Differences in the Court’s Composition Between Hellerstadt and June Medical Services, and Why it Matters

By: Marina Batalias, Senior Manuscript Editor

On Friday October 4, 2019, the Supreme Court of the United States granted certiorari to June Medical Services LLC v. Gee, appealed from the Fifth Circuit.[1]  The case involves a Louisiana law that requires physicians who perform abortions to have admitting privileges at a local hospital.  Eagle-eyed Court-watchers may be experiencing déjà vu- hasn’t the Court already decided this issue? In short, yes.[2]  Will the Court decide the case the same way?  In classic lawyer terms, it depends.

In 2016, the Court invalidated a Texas “admitting privilege” requirement in Whole Woman’s Health v. Hellerstedt.[3] The relevant statute required a physician “performing or inducing an abortion [to have] on the date the abortion is performed or induced . . . active admitting privileges at a hospital that . . . is located not further than 30 miles from the location at which the abortion is performed or induced.”[4]  The statute at issue in the upcoming Louisiana case “is, by the state’s own admission, virtually identical to the Texas requirement.”[5]

In Hellerstedt, the Court struck the Texas statute down 5-3.[6]  Justice Breyer wrote the opinion, joined by Justices Kagan, Kennedy, Ginsburg, and Sotomayor.[7] Justice Ginsburg wrote a separate concurring opinion to chide Texas and warn all states that “[s]o long as this Court adheres to Roe v. Wadeand Planned Parenthood v. Casey, Targeted Regulation of Abortion Providers [TRAP] laws like [the Texas statute] that do little or nothing for health, but rather strew impediments to abortion, cannot survive judicial inspection.”[8]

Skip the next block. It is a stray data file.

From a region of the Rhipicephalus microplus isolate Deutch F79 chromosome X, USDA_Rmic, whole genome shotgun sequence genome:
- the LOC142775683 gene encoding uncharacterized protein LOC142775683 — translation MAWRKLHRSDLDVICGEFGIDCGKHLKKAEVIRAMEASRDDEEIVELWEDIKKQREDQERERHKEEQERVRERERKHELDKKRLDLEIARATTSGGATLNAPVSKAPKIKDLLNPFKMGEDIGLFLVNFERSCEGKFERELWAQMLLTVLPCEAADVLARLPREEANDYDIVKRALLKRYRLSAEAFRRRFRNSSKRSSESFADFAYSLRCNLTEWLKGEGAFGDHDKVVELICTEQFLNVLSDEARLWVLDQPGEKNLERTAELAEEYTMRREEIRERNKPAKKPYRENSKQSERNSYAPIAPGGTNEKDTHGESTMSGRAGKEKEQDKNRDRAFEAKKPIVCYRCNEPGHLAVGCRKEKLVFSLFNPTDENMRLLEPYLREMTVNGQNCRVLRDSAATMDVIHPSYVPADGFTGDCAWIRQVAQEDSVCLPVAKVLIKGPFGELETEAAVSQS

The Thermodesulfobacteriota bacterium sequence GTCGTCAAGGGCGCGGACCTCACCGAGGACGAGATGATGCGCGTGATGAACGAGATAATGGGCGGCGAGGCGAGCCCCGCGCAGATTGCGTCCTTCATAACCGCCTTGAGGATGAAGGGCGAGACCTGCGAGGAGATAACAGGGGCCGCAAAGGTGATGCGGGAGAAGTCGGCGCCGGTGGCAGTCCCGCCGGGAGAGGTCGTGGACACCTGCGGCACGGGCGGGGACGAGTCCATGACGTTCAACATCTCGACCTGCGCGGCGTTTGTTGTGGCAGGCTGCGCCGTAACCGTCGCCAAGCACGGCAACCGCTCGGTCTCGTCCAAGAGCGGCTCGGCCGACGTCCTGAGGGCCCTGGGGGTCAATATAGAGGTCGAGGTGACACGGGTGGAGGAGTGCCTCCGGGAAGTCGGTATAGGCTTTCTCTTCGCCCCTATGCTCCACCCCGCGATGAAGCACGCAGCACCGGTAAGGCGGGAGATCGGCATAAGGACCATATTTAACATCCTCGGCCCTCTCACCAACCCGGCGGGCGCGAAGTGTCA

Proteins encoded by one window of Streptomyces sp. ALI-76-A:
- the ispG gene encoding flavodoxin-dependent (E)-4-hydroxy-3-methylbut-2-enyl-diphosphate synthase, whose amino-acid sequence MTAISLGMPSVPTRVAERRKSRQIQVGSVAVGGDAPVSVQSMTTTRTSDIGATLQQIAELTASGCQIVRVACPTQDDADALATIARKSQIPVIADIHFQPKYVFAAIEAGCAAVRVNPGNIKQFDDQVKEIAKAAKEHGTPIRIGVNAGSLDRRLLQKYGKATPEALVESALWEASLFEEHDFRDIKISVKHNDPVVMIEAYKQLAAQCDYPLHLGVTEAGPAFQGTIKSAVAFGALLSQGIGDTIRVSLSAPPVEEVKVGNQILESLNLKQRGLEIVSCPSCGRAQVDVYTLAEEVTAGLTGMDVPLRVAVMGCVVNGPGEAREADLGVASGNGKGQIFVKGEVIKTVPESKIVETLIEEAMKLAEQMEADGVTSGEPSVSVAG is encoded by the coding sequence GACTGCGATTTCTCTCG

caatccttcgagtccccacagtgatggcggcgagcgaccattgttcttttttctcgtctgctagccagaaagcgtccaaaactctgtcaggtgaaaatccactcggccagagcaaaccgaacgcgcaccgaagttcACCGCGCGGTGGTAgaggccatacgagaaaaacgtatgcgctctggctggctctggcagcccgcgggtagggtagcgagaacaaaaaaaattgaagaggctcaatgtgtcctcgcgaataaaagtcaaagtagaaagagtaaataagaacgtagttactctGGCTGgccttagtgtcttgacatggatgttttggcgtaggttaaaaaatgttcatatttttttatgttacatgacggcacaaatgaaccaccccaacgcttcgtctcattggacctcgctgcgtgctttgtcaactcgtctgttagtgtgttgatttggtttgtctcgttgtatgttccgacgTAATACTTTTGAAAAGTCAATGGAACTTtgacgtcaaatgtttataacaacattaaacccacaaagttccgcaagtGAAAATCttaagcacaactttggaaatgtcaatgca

Justice Thomas, Justice Alito, and Chief Justice Roberts dissented.[9]  Justice Thomas wrote separately to “emphasize how today’s decision perpetuates the Court’s habit of applying different rules to different constitutional rights—especially the putative right to abortion.”[10]  Justice Alito also wrote a dissenting opinion, which Justice Thomas and Chief Justice Roberts joined, to argue that the Court should have barred the case because of res judicata.[11]

Although the Court decided Hellerstedt barely three years ago, the Court’s composition has changed dramatically. Justice Scalia had passed away earlier that year,[12] leaving only eight justices on the Hellerstedt Court.[13]  Justice Gorsuch filled his seat in early 2017.[14]  Justice Kennedy, an often-pivotal swing vote on controversial decisions, retired early last year.[15]  Justice Kavanaugh has since replaced him on the Court.[16]

Presumably, the Justices who remain from the Hellerstedt Court will vote today as they did in 2016.  This means that Justices Breyer, Kagan, Ginsburg, and Sotomayor (at the very least) will form a plurality, while Justice Thomas, Justice Alito, and Chief Justice Roberts will form another coalition.  But where will the newcomers fall?